Denmark has found a way to grow its economy and reduce energy consumption.
The House of Green in central Copenhagen is a sophisticated, high-tech, showcase of Denmark’s green economy.
At the touch of a button you can call up any number of statistics to do with energy use and water wastage – and quickly show how these change when some outside factor is introduced, like a drought.
Despite all the technological wizardry on display, it was an old-fashioned blackboard that caught my eye there last week. Denmark’s long journey to energy independence and green transformation is outlined year-by-year on this blackboard (actually a smart whiteboard with green writing, but not of the touch-screen variety).
The year 1999 caught my eye.
That was when Denmark decided to separate the functions of its utility company: distribution and transmission would be one function, production would be covered by another company. Customers would have a free choice to decide who to buy their electricity from.
Just two years earlier, Denmark had for the first time become self-sufficient in energy.
The amazing thing about that decision to free up the energy market is that it was taken on the watch of a government with a socialist history, the Social Democratic Party. Like every government in Denmark since World War II, the government was a coalition, and that is probably the key to understanding how this extraordinarily stable country has come to be such a world leader in alternative energy and all things green.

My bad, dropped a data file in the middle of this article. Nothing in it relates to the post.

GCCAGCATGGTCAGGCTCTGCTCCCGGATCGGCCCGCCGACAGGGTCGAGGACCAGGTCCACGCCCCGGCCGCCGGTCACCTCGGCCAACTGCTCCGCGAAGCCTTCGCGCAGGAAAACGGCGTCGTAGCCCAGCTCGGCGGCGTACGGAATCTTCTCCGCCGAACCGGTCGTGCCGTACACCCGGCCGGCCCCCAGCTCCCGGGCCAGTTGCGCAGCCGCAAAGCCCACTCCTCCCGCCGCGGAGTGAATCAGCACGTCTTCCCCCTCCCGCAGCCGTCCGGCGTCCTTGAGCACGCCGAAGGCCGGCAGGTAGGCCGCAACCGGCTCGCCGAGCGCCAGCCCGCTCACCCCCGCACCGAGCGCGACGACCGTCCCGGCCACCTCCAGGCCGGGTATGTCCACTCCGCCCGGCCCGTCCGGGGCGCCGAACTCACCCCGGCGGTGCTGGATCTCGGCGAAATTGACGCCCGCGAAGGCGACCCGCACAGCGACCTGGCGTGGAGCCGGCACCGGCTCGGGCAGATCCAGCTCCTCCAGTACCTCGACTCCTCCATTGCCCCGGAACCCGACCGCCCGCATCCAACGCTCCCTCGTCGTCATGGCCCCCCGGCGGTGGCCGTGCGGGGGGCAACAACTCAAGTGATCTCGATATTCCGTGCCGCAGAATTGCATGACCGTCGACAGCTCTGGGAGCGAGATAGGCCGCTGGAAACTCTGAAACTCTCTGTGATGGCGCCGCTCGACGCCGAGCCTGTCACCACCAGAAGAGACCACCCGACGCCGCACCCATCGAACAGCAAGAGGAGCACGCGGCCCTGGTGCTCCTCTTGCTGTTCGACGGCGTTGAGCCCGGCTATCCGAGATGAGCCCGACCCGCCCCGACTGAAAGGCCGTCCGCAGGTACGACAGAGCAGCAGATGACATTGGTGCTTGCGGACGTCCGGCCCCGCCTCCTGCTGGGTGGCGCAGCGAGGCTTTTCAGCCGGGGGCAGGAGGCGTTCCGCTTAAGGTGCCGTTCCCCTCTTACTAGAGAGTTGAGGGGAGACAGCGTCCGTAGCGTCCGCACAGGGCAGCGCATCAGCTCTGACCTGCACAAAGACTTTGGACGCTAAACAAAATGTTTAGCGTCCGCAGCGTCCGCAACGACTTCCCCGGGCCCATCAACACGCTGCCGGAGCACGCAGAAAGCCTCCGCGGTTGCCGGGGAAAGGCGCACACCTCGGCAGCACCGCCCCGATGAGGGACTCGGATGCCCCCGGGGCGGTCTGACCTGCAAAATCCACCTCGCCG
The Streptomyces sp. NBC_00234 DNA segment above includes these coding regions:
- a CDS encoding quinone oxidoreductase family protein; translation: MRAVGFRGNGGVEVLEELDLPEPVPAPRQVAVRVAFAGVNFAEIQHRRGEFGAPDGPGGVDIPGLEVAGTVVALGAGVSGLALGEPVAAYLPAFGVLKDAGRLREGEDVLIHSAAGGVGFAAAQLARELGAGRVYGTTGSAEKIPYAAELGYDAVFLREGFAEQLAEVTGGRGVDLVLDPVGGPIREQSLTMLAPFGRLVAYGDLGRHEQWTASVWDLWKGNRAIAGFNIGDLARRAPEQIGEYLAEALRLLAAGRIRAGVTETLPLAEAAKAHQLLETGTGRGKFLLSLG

Without it, it’s unlikely Denmark would have made anything like the progress they have. Think about the upheavals that happened when a Conservative government privatized many of Britain’s industries. In Denmark, it was the Social Democrats who started unlocking value in the energy sector.
The country’s political parties (with one small exception) have bought into very long-term energy goals.
And the decision to pursue green technology has the full support of Denmark’s businessmen. Instead of pushing back against green legislation and higher environmental standards, industrialists and manufacturers have thrown their weight (and money) into creating new industries, sectors where Danish expertise is now leading the world. Grundfos (pumps), Vestas (wind technology) and Kampstrup (smart meters) are just three examples.
Denmark has achieved the remarkable feat of growing its GDP consistently over the last few decades while consuming no more energy than it did in 1980.
The biggest sponsor of the State of Green, the organization that runs the House of Green, is the Confederation of Danish Industry. Denmark has found a way of making green into gold.
John Young accompanied a delegation of Southern African water specialists to Denmark as a guest of the Danish Foreign Ministry.